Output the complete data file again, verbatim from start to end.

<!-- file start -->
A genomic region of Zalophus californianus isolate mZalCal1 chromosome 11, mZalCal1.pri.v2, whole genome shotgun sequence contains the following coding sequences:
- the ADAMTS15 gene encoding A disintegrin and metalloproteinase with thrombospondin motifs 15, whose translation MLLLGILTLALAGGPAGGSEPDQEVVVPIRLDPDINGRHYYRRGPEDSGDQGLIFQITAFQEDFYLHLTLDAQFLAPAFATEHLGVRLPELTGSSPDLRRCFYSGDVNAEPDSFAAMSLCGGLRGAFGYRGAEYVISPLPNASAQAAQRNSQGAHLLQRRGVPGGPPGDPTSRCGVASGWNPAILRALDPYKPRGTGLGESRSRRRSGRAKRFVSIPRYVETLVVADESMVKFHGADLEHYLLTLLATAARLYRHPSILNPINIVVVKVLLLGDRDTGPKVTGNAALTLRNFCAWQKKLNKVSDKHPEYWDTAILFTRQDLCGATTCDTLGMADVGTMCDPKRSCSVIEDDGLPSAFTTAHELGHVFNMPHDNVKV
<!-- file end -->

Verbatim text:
A genomic region of Zalophus californianus isolate mZalCal1 chromosome 11, mZalCal1.pri.v2, whole genome shotgun sequence contains the following coding sequences:
- the ADAMTS15 gene encoding A disintegrin and metalloproteinase with thrombospondin motifs 15, whose translation MLLLGILTLALAGGPAGGSEPDQEVVVPIRLDPDINGRHYYRRGPEDSGDQGLIFQITAFQEDFYLHLTLDAQFLAPAFATEHLGVRLPELTGSSPDLRRCFYSGDVNAEPDSFAAMSLCGGLRGAFGYRGAEYVISPLPNASAQAAQRNSQGAHLLQRRGVPGGPPGDPTSRCGVASGWNPAILRALDPYKPRGTGLGESRSRRRSGRAKRFVSIPRYVETLVVADESMVKFHGADLEHYLLTLLATAARLYRHPSILNPINIVVVKVLLLGDRDTGPKVTGNAALTLRNFCAWQKKLNKVSDKHPEYWDTAILFTRQDLCGATTCDTLGMADVGTMCDPKRSCSVIEDDGLPSAFTTAHELGHVFNMPHDNVKV